I saw Valhalla Rising almost five years ago and the film intrigued me. A lot. So getting another chance to see it in the cinema was quite a treat, especially since I might be even more intrigued after the second watch.
Tales from the Script is a documentary about screen writing in Hollywood. Hanson and Herman interviewed several more and less famous screen writers about their experiences in Hollywood with the movie industry.
Tales from the Script was really interesting. Partly simply delightful, partly making you want to headdesk incessantly, but always entertaining and insightful.
Ben (Mark Duplass) is happily married with Anna (Alycia Delmore) but their harmonious existence is shaken up by the surprising arrival of Ben’s old friend Andrew (Joshua Leonard). Andrew is an artist and what you’d call a free spirit. And then in drunken night, Ben and Andrew hatch the plan to do an art project together for Humpfest – a porn film festival. But doing porn isn’t easy.
Humpday has got to be one of the most charming films I’ve ever seen. It left me with a huge grin on my face and a spring in my step for the entire day.
Plot: Dane (Chris Massoglia) and Lucas (Nathan Gamble) just moved with their mother (Teri Polo) into a new house. Again. But there’s something different about that house – and that’s not the neighbors’ daughter Julie (Haley Bennett). Dane and Lucas stumble upon a seemingly bottomless hole in the basement. And when they open it, something escapes.
The Hole feels like one of those classic adventure films of the 80s where kids are curious explorers in a world where adults are barely anything more than an afterthought. It’s a rather nostalgic film in the way it’s made. It’s not without its faults but that works very well.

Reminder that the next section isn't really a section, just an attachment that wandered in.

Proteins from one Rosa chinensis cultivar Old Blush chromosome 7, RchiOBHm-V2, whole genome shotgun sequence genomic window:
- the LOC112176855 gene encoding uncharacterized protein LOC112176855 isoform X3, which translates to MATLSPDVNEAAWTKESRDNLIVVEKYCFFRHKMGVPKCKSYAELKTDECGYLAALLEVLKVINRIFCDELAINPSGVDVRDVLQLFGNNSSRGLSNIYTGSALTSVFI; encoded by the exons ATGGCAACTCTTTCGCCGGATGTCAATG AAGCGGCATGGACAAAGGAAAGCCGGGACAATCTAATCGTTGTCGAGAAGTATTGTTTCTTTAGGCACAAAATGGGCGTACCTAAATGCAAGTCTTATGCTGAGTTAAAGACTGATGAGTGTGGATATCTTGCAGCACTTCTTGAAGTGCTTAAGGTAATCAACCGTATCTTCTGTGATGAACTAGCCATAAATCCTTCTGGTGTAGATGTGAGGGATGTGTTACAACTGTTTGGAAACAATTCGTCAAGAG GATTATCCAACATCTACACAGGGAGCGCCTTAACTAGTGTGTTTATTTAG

Che (Benjamin Bratt) has lived in Mission, a district of San Francisco, for all of his life and also raised his son Jesse (Jeremy Ray Valdez) there on his own, after Jesse’s mother died. Che is respected in the area and since he and Jesse bonded over building lowriders, they are very close. Until Che finds out that Jesse is gay and dating a white boy. Enraged and despite his neighbor Lena (Erika Alexander) trying to soothe things over, he kicks Jesse out after a beating. But Che loves Jesse too much to not at least try and find a solution, even though he can’t really accept him for what he is.
It’s been a couple of days that I finished my part of the identities Fesival. Out of the ten movies I saw in the regular program this year, nine were good (I haven’t reviewed all of them yet). But somehow La mission is the one that I’ve been thinking about most since then. It’s an intense film, told from an unusual perspective. I loved it.
Dom (Vin Diesel) has been on the run outside of the US for a while when he gets the message from his sister Mia (Jordana Brewster) that his girlfriend Letty (Michelle Rodriguez) has been shot and killed. So he returns to the US to track down the killer. Which brings him directly into the investigation of by now FBI-agent Brian (Paul Walker) as they both try to infiltrate the organisation of drug dealer Braga.
After the utter drag that was Tokyo Drift, Fast & Furious was fun again. It wasn’t great and it wasn’t perfect, but it was fun.